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Abstract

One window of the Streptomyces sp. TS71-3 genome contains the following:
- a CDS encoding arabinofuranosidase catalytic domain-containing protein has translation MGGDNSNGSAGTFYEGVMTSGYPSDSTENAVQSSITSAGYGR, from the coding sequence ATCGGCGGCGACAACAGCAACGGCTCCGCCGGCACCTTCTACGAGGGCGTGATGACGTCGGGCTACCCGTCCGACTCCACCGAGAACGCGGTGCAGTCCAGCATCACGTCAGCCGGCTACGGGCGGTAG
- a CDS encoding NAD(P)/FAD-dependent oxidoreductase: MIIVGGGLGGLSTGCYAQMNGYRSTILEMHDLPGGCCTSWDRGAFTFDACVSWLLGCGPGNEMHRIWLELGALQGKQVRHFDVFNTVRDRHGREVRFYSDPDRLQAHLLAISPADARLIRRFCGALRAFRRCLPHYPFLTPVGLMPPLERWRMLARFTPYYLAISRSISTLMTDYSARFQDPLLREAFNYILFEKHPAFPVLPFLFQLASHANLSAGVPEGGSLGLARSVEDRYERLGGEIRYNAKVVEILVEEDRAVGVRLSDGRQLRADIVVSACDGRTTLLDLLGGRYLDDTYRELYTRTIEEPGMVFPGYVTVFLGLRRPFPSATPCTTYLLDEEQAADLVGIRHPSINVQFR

Almost a sixth of all U.S. farming households suffered net income losses in 1984 while about a ninth had total incomes of more than $60,000. This disparity in a relatively high income year for the agricultural sector as a whole demonstrates the importance of income distribution in determining the overall financial well-being of farm operators and their households. Most of the average farming household's income earned on the farm came in the form of the rental value of farm dwellings, home consumption of farm-produced food, and wages and benefits operators paid themselves and their households. In 1984, about three-fifths of the total income earned by farming households came from off-farm sources.

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